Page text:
yeast and temperate
how does the original temperature of liquid effect yeast and the final rise of the dough.
I made croissants with milk directly from the fridge which was around 45 degrees which i dissolved the yeast in. the final croissants did not proof well. they bloated up but looked limp and did not bake up well.
in comparison I made croissants with milk heated to 74 degrees and the resulting proofing yielded a much taller rise.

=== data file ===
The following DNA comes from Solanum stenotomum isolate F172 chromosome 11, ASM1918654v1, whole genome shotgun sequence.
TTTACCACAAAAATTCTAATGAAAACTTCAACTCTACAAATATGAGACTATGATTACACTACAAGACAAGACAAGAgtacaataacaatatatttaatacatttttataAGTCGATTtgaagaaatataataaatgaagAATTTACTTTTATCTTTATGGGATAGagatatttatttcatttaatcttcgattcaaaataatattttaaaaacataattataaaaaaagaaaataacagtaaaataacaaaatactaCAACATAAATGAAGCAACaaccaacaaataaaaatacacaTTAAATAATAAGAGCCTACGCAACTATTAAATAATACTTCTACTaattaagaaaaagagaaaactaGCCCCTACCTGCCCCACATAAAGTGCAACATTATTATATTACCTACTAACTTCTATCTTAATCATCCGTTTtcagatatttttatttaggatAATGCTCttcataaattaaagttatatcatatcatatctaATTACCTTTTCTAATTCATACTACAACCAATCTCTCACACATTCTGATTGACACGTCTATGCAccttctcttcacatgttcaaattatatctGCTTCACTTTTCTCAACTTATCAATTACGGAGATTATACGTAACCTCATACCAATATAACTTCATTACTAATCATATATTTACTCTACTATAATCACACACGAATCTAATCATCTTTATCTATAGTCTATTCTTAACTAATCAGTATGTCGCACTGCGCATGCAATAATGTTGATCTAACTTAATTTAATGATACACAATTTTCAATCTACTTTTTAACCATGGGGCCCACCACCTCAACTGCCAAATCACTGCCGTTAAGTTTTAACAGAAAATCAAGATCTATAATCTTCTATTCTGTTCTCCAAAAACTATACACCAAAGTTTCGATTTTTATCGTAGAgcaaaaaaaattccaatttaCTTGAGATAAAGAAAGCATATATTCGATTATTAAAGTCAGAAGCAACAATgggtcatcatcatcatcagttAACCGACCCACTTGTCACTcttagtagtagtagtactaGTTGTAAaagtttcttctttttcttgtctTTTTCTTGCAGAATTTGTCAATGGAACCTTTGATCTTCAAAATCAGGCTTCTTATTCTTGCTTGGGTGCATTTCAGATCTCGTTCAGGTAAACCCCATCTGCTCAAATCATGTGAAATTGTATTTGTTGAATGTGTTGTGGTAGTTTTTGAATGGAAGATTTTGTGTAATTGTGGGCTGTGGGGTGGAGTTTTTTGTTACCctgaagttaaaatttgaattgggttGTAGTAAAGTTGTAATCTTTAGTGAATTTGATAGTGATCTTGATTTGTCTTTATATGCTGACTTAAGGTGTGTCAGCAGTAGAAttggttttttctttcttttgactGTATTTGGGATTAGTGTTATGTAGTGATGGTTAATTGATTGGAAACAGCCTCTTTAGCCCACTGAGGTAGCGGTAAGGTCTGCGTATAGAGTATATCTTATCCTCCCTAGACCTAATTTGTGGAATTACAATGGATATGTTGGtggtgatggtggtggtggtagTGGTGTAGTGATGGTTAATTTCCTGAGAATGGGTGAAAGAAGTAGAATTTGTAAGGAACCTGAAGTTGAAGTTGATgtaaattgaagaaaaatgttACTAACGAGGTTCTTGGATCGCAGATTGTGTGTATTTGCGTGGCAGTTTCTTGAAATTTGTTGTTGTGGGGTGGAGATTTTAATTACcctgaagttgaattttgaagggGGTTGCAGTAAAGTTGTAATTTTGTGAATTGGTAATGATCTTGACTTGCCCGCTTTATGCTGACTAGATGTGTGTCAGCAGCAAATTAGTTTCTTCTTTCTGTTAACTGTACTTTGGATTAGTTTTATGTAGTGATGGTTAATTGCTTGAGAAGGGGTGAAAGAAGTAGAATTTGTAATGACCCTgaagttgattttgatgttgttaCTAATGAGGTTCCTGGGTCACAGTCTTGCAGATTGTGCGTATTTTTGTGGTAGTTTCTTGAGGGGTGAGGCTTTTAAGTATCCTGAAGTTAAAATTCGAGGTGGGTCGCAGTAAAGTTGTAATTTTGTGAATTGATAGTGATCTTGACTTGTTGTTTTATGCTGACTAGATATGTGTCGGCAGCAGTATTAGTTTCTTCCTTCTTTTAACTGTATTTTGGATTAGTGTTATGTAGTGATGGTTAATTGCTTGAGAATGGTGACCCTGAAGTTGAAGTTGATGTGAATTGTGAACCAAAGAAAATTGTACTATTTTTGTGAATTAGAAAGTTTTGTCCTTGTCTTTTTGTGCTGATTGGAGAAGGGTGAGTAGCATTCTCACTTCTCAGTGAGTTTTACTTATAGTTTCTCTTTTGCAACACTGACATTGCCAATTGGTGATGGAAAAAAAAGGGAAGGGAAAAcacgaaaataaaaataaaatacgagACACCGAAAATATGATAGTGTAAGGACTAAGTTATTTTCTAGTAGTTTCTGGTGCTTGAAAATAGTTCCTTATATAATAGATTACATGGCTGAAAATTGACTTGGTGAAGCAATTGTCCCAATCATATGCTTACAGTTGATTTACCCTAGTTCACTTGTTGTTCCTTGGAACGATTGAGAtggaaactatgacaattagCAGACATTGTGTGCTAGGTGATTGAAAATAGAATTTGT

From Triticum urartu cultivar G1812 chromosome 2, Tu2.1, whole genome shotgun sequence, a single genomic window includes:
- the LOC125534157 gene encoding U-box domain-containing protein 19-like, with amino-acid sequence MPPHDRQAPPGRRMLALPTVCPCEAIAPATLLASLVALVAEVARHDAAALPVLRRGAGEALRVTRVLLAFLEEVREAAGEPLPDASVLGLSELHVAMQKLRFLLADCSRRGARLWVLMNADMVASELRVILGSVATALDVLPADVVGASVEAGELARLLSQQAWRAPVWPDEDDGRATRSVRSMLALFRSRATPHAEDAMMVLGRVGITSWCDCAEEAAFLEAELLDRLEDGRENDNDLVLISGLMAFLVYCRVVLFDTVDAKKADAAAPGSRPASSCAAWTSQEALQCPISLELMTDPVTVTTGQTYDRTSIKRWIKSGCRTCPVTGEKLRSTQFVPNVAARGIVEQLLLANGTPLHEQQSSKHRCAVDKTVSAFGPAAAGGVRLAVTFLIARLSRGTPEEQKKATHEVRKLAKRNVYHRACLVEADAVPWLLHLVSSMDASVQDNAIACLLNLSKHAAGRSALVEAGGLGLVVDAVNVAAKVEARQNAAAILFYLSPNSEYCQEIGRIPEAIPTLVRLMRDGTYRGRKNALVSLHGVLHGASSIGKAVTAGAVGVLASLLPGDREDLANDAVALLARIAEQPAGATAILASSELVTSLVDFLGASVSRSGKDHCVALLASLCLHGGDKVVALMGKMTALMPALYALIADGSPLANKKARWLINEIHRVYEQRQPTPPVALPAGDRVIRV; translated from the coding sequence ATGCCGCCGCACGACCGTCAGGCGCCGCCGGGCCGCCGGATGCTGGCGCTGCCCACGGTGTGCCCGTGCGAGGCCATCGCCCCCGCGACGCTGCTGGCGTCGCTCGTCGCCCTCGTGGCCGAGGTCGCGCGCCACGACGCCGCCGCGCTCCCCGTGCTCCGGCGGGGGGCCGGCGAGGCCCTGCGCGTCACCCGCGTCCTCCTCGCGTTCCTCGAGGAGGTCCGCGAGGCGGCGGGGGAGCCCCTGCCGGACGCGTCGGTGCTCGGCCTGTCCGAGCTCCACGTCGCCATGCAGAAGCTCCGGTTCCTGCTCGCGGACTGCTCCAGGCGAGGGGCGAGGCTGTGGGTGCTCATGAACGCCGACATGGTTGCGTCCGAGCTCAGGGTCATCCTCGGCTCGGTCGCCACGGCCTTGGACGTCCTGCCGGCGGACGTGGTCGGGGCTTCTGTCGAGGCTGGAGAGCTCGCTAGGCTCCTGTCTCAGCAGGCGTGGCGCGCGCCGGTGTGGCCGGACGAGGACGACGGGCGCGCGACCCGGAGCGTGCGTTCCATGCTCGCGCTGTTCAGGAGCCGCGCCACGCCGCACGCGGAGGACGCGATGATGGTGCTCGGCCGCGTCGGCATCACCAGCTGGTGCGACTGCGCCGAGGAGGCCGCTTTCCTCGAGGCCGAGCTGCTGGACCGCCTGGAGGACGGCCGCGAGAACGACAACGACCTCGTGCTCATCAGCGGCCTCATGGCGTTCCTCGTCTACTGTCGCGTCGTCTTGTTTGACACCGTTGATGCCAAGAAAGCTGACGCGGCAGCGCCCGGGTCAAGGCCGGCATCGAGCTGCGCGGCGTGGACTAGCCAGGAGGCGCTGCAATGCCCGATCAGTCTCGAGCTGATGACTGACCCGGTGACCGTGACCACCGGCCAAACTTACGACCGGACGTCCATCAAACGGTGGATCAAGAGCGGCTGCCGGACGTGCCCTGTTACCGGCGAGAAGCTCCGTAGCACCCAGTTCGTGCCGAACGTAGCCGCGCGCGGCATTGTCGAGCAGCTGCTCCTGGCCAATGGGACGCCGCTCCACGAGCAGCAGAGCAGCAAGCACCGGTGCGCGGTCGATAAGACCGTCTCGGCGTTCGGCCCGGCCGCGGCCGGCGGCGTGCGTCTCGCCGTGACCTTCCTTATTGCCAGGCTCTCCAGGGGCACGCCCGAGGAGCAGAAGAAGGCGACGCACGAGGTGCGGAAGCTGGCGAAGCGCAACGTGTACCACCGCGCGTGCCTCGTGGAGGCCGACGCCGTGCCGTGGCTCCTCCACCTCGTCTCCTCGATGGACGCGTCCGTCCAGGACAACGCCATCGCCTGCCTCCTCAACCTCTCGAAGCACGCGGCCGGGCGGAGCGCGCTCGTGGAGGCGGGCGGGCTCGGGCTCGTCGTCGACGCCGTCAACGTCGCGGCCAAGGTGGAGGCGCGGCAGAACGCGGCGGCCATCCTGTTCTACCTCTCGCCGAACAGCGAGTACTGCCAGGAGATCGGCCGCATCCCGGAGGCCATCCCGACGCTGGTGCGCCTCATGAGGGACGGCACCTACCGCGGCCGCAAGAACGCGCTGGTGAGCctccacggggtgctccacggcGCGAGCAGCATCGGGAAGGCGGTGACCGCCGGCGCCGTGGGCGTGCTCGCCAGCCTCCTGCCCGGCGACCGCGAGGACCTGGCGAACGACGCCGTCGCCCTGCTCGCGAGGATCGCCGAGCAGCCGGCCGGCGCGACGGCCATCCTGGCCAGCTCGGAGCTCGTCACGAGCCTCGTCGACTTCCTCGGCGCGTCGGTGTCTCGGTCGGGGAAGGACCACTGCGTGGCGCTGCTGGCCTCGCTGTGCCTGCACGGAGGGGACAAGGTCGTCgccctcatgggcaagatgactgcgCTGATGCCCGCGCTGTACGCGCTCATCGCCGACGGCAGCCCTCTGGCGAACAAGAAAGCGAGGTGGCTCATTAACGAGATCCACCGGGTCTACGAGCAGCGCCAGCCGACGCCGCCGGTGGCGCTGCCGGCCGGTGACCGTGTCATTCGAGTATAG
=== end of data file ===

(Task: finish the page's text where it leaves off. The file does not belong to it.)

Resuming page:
now I do rest the dough in the fridge a significant amount so I'm assuming the final temp of both doughs would be equal on the final roll out.
other then the increase in temp of the milk the procedures are identical.
just curious why there is such a difference.
the problem is cold milk gives me width while warm milk gives me height. I can't get both....
also, I've made croissants before with cold milk which yielded a tall rise its only recently that they have been going limp on me.